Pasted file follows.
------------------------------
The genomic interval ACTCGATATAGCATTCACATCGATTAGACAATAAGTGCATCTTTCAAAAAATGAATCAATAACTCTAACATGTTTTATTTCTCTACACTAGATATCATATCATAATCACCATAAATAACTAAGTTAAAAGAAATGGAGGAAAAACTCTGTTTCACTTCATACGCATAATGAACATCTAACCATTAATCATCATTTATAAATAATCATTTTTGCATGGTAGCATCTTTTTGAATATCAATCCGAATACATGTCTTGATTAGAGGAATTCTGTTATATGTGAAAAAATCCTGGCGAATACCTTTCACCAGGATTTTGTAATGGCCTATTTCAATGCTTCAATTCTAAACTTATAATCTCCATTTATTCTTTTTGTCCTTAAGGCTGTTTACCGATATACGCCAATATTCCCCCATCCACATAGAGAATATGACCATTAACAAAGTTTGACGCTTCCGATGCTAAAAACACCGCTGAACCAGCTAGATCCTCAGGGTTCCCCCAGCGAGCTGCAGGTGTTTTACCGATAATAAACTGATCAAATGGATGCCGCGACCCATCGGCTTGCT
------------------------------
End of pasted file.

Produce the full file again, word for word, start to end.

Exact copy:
The genomic interval ACTCGATATAGCATTCACATCGATTAGACAATAAGTGCATCTTTCAAAAAATGAATCAATAACTCTAACATGTTTTATTTCTCTACACTAGATATCATATCATAATCACCATAAATAACTAAGTTAAAAGAAATGGAGGAAAAACTCTGTTTCACTTCATACGCATAATGAACATCTAACCATTAATCATCATTTATAAATAATCATTTTTGCATGGTAGCATCTTTTTGAATATCAATCCGAATACATGTCTTGATTAGAGGAATTCTGTTATATGTGAAAAAATCCTGGCGAATACCTTTCACCAGGATTTTGTAATGGCCTATTTCAATGCTTCAATTCTAAACTTATAATCTCCATTTATTCTTTTTGTCCTTAAGGCTGTTTACCGATATACGCCAATATTCCCCCATCCACATAGAGAATATGACCATTAACAAAGTTTGACGCTTCCGATGCTAAAAACACCGCTGAACCAGCTAGATCCTCAGGGTTCCCCCAGCGAGCTGCAGGTGTTTTACCGATAATAAACTGATCAAATGGATGCCGCGACCCATCGGCTTGCT